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As software continues to revolutionize businesses around the globe, and privacy legislation becomes increasingly more stringent, there’s a critical demand for a structured and centralized approach to the management of test data at an enterprise level.

Without this comprehensive test data management, businesses can wait for weeks for the data they need, sometimes only to discover that it doesn’t even exist.

“Without the right data, achieving the speed and quality required for today’s DevOps and agile needs of the organization is simply not possible,” said ITWC CIO Jim Love, as he hosted the recent webinar, The Real Secret to Quality Application Development.

Jointly sponsored by CA Technologies and ITWC, the webinar examined the critical importance of test data management. Joining Jim Love for the one-hour session was Huw Price, VP, Continuous Delivery BU, CA Technologies.

Quick and agile wins the race

According to Price, the speed and quality of data affect everything, from how fast a company will get to the market, to whether or not it will retain customers. As he sees it, the roadblocks to speedy, high-quality data include project delays due to manual testing, difficulty finding the right data, testing inefficiencies that lead to higher costs, defects stemming from ambiguous requirements, and time and resources devoted to test data compliance.

“It should come as no surprise that the top concern is delays related to manual testing,” he told webinar participants. “Anything with the word ‘manual’ in it does tend to bring continuous to its knees.”

Miles to go before we sleep

Despite a recognized need for reliable, compliant, ultra-fast test data, many of the systems supporting it remain mired in the past. In most companies, test data management is painfully slow and prone to errors. As well, it is adversely affected by data that is not available in parallel or on demand. Other inadequacies include a low percentage of coverage, time wasted looking for data, high infrastructure costs, and the lack of negative data and future test scenarios.

Copying production data is also a common concern. “It may sound simple,” said Price, “but it actually becomes quite problematic. Each system must be copied on the same time and day for testing to work.”

All the right stuff

Early in the webinar, Price admits that it would take days to describe a comprehensive TDM strategy, yet he does what he can in the one-hour session, advocating a strategy with the volume and variety to run all required tests. As well, he argues for user-friendly, self-service access, the ability to capture and store data, and the means to protect it from others.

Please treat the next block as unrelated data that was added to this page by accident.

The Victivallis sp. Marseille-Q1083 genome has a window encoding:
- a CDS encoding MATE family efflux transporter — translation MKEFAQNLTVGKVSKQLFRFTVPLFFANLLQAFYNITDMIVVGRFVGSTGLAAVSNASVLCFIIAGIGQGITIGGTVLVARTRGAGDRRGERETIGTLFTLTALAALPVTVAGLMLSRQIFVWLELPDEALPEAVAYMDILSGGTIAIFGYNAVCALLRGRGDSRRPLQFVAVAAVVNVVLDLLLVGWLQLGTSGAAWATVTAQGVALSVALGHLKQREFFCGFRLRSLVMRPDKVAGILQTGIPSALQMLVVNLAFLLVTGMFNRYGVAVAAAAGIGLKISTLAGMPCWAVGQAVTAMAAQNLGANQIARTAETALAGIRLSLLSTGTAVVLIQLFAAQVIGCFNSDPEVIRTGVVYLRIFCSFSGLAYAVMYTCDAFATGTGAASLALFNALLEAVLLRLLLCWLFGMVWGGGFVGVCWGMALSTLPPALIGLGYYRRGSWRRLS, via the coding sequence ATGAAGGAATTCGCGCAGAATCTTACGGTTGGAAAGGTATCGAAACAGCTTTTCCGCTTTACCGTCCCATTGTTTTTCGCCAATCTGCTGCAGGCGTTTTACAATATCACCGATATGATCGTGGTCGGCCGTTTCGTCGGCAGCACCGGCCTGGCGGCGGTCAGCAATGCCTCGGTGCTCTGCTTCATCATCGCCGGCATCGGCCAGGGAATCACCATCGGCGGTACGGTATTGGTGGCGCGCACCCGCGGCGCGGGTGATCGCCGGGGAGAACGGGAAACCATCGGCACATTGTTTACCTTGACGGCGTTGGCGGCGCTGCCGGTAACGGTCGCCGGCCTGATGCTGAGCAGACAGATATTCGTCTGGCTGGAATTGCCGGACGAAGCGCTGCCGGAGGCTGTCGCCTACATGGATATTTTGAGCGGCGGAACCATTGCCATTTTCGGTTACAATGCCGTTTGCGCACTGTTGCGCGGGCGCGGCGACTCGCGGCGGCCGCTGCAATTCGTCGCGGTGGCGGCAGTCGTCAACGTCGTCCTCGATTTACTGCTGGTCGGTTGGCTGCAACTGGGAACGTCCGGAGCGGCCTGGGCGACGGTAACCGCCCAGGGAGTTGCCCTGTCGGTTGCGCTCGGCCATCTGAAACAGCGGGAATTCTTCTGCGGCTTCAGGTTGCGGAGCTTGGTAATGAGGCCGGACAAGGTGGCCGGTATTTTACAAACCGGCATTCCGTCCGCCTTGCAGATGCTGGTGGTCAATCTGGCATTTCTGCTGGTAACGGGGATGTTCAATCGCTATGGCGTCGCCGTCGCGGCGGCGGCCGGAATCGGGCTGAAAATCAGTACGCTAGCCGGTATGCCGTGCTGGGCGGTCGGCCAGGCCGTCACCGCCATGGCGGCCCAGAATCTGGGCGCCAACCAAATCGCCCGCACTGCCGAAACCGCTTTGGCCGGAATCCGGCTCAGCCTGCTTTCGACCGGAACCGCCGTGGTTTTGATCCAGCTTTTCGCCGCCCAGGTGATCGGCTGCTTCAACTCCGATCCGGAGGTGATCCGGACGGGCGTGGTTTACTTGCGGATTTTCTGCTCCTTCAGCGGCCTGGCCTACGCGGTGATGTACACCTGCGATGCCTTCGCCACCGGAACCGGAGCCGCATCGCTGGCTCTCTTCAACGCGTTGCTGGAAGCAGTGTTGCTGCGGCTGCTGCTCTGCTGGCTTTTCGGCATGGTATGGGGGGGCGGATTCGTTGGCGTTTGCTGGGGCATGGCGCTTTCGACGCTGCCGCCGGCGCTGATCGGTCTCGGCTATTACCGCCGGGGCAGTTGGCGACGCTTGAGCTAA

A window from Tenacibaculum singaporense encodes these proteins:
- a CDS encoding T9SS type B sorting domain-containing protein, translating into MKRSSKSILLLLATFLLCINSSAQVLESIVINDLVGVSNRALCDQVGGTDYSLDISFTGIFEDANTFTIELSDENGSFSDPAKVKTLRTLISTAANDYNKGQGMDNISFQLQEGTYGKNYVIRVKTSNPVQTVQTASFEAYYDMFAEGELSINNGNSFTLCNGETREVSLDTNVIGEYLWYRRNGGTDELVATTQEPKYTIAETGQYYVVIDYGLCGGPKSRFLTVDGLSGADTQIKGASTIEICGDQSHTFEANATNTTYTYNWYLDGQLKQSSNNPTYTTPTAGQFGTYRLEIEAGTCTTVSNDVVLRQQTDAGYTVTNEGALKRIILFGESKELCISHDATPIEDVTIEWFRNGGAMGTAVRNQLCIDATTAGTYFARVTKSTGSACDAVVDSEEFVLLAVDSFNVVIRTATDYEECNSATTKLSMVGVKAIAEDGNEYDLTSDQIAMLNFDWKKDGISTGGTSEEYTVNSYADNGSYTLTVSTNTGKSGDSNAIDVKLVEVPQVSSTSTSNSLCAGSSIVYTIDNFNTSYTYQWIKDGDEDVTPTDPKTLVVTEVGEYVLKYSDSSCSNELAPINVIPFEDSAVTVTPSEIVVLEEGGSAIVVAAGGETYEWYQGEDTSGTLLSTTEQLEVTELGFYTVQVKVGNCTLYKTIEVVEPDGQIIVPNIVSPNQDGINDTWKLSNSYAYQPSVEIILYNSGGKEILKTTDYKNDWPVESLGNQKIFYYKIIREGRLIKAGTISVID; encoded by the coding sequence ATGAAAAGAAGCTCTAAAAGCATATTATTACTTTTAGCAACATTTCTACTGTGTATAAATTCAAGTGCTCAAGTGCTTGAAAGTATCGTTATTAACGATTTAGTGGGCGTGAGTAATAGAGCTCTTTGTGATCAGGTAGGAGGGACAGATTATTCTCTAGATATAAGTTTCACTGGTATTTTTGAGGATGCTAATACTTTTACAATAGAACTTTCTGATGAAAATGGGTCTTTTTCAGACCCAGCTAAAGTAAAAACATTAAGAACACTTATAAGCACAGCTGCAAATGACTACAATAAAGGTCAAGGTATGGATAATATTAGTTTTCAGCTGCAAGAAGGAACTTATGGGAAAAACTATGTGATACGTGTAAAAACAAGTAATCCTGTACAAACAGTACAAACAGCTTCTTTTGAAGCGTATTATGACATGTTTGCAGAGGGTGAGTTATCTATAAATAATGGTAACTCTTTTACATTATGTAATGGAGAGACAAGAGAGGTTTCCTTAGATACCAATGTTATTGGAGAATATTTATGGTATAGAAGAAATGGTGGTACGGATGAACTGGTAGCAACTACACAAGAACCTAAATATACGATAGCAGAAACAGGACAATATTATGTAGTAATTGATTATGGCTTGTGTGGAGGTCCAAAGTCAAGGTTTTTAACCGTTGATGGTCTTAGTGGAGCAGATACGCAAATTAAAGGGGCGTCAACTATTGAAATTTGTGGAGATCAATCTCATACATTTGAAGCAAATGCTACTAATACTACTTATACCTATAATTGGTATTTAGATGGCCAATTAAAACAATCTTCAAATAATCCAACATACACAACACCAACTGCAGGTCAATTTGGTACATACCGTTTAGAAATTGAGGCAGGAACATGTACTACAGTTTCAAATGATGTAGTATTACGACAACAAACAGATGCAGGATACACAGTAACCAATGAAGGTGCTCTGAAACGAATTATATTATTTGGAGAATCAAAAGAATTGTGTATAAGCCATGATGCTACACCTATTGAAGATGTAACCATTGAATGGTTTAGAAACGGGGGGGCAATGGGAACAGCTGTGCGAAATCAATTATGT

In summary, a complete TDM strategy should have all the data needed to perform every possible test and provide constant access throughout the sprint in parallel and on demand. Using CA’s Test Data on Demand web portal, for example, data can be requested and received in minutes. It should also include a team of highly trained test data management professionals. “This is the essential core of your test data management,” says Price. “It’s the only way to go.”

On-demand and agile

On-demand data generation and the agile needs of the organization are driving a fundamental shift in the expectations of test data management. “If a management team can get involved earlier, they can fill in the gaps,” said Price. “If they do that, it means that when the developers and testers start working, there’s a rich set of data already there for them. People are using the idea of finding, exploring and visualization and filling in gaps before the developers and testers get involved.”

Why now?

There are many compelling reasons to develop a dynamic strategy for test data management, including upcoming legislation around privacy issues. In the EU, for instance, “opt out” consent is no longer possible and data can only be used to fulfill the reasons for which it was given. With fines of up to 20 million euros for failing to comply, companies need to know exactly where sensitive data resides at all times and across complex environments.

The answer, according to Price, is a hybrid approach that increases the amount of synthetic data being pushed into development and testing. “You want to increase automation anyway,” he says. “A hybrid approach is really the only way. And once you get your test data in order, it becomes a virtuous circle.  Rather than having to scramble at the last minute to make best guesses, developers have what they need from the very beginning.”



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